Sacred Spaces – Photo Exhibit by Norm Shrewsbury at the Flagstaff Photographic Center

Flagstaff Photographic Center

Lotus in Pond Rigdzin Ling, California

Lotus in Pond Rigdzin Ling, California

Bodhgaya Stupa Bihar, India

Bodhgaya Stupa Bihar, India










Druid's Chair Avebury England

Druid's Chair - Avebury, England

“Sacred spaces are everywhere,
it depends more on one’s perspective than an official designation.”

The Photography of Norm Shrewsbury
Opens: Friday, October 7, 6 – 9 pm

Reception with the Artist at the FPC
Friday, October 21, 6 – 8 pm

Show Runs: October 7 – November 19, 2011

Flagstaff Photography Center
107 N San Francisco St #3
Flagstaff, Arizona 86001


These images are photo illustrations based on how i experie4nced these places not necessarily how they looked. Photography is an artistic medium. I feel i am returning to its roots of selective focus, vignetted lens, a vibrant hand colored  look of the earliest color process blending painting with photography yet maintaining the integrity of the photographs

“My intention with the images in this show is to honor the sacred essence these spaces possess. My recent work is inspired by 10 years of focused spiritual study of Tibetan Buddhism and a recent one year pilgrimage to East Asia visiting India, Japan, China, and Nepal.

“However, many of my favorite subjects, have been right here in the Southwestern United States. Utah and Arizona have contributed to a great majority of my images, as these are locations I have called home for the past 30 years. Providing fine art photographic prints to collectors for over 25 years that combine a passion for Eastern philosophy, quirky and dazzling sights, and interesting people.”

The book Sacred Spaces was released at the opening with over 80 images from around the world. Proceeds from the sale of the book go to support Tibetan refuges in exile in India.  Jean Rukila contributed eclectic accompanying text evoking the spirit of the images. Look for a future post for more info on the book.

A forth coming book “A year at Lotus Lake” along with a supporting WordPress blog will chronicle the one year pilgrimage Norm made to Asia in 2008- 2009.

Currently some of that trip can be seen on the website
Norm is a former commercial photographer and movie cameraman once based out of Moab, Utah. He has integrated visual content into website design, e-commerce, blogs, social media, and training as a fine artist and a college professor in digital media technology, for over 25 years. He currently live in Sedona,  Arizona.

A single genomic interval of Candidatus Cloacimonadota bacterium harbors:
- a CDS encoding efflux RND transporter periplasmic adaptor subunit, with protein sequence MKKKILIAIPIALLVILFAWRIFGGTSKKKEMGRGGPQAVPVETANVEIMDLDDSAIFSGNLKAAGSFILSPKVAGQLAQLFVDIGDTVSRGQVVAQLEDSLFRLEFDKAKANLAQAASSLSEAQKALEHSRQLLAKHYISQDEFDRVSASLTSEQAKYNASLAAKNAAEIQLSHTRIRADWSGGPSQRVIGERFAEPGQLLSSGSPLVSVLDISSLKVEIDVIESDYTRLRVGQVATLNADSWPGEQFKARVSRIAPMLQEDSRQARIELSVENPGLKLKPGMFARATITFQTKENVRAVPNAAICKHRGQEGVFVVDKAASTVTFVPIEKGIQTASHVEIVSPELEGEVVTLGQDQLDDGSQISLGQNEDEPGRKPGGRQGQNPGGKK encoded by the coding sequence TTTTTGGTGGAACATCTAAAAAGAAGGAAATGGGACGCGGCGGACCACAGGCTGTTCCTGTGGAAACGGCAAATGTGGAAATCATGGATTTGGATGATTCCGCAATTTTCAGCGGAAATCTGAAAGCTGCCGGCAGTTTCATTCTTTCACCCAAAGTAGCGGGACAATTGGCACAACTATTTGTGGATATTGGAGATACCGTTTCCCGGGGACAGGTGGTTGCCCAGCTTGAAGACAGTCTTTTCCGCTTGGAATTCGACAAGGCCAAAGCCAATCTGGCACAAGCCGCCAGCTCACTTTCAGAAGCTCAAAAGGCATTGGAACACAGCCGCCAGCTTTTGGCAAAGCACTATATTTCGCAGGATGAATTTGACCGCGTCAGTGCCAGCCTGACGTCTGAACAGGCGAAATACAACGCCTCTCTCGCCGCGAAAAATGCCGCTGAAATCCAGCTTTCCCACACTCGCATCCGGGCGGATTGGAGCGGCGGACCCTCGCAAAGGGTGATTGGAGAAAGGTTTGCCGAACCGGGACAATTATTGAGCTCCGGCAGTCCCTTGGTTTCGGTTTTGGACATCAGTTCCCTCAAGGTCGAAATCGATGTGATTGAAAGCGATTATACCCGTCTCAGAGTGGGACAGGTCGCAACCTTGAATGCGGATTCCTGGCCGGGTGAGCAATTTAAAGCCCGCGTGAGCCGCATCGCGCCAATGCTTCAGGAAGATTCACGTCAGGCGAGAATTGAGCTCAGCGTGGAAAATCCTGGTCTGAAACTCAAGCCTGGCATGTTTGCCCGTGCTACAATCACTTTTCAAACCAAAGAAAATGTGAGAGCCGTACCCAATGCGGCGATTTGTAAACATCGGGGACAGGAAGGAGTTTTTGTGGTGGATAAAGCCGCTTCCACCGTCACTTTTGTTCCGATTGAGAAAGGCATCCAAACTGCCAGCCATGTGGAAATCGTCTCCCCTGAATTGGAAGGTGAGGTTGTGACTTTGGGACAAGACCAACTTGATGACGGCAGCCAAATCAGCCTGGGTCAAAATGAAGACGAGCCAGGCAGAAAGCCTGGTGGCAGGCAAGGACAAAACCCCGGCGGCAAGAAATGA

Related articles and sites

All Photos © Norm Shrewsbury, 2011
Sacred Spaces

Posted in Asia, Buddhism, Portfolio

Rainbow Bridge the Largest Stone Arch in the World is found in Utah

Rainbow Bridge a stone arch in southern Utah

Rainbow Bridge, Utah

Rainbow Bridge in Utah, is the worlds large natural stone  bridge at 290 feet high, 275 feet wide, 42 feet high at it’s base. While working as a guide and photographer for Canyonlands Field Institute, based in Moab, Utah I had the opportunity to visit this remarkable structure on three occasions.

My first visit was viewing it from the air at  about 500 ft,  sitting in the passengers seat of a single engine Cessna flying to a dirt strip at Marble Canyon, Arizona. My friends and I were to put-in at Lees Ferry,  to start an 18 day Grand Canyon River trip. Hiking to the bridge was the most dramatic as I was on a solo, over night hike starting at the tail head near at Rainbow City, on the Navajo Reservation, at the base of Navajo Mountain. The third visit was by house boat from Dangling Rope Marina on Lake Powell while the easiest direct access with out the thrill of discover it did provide the perfect weather for creating this photograph.

By contrast the largest natural arch in the world is also in Utah, in Arches National Park and known as the Landscape Arch. It is located in the Devil’s Garden area in the northern part of  Park. According to 2006 measurements, it is 93 m (306 ft) wide, which placed it as the longest. The height is 23.6 m (77.5 ft), width is 5.5 m (18 ft), thickness is 1.8 m (6 ft).  It made national l news a few years ago when a tourist captured on video of a piece of it falling off during a holiday visit.

Stone arches the longest being that are formed over a flowing stream of water are also referred to as bridges. In truth water erosion is always at least partially responsible for arch formation even if the flow has long since disappeared after millenniums of geological transformations.

Norm Shrewsbury, Shrewsbury Fine Prints
Posted in Desert, Landscape Tagged , , , , , , , , , |